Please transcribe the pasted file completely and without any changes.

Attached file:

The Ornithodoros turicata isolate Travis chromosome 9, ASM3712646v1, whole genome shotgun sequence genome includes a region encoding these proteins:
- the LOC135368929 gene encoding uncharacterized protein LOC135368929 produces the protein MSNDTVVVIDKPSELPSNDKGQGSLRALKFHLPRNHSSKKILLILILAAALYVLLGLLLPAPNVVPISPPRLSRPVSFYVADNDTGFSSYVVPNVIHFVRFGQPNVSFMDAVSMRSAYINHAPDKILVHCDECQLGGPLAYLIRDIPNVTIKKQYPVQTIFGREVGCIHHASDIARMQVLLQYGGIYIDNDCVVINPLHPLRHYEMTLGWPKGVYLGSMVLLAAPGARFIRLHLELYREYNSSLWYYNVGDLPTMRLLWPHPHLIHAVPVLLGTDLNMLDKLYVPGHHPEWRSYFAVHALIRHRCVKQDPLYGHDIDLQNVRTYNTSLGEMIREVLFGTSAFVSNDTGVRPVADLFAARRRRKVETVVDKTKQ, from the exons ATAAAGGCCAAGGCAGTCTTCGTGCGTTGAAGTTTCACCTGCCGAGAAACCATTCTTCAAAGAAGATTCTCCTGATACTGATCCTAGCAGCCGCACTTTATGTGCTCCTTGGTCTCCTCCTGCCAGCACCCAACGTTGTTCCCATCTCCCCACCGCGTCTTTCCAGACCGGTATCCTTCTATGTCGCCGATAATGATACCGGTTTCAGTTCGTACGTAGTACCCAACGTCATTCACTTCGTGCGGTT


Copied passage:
The Ornithodoros turicata isolate Travis chromosome 9, ASM3712646v1, whole genome shotgun sequence genome includes a region encoding these proteins:
- the LOC135368929 gene encoding uncharacterized protein LOC135368929 produces the protein MSNDTVVVIDKPSELPSNDKGQGSLRALKFHLPRNHSSKKILLILILAAALYVLLGLLLPAPNVVPISPPRLSRPVSFYVADNDTGFSSYVVPNVIHFVRFGQPNVSFMDAVSMRSAYINHAPDKILVHCDECQLGGPLAYLIRDIPNVTIKKQYPVQTIFGREVGCIHHASDIARMQVLLQYGGIYIDNDCVVINPLHPLRHYEMTLGWPKGVYLGSMVLLAAPGARFIRLHLELYREYNSSLWYYNVGDLPTMRLLWPHPHLIHAVPVLLGTDLNMLDKLYVPGHHPEWRSYFAVHALIRHRCVKQDPLYGHDIDLQNVRTYNTSLGEMIREVLFGTSAFVSNDTGVRPVADLFAARRRRKVETVVDKTKQ, from the exons ATAAAGGCCAAGGCAGTCTTCGTGCGTTGAAGTTTCACCTGCCGAGAAACCATTCTTCAAAGAAGATTCTCCTGATACTGATCCTAGCAGCCGCACTTTATGTGCTCCTTGGTCTCCTCCTGCCAGCACCCAACGTTGTTCCCATCTCCCCACCGCGTCTTTCCAGACCGGTATCCTTCTATGTCGCCGATAATGATACCGGTTTCAGTTCGTACGTAGTACCCAACGTCATTCACTTCGTGCGGTT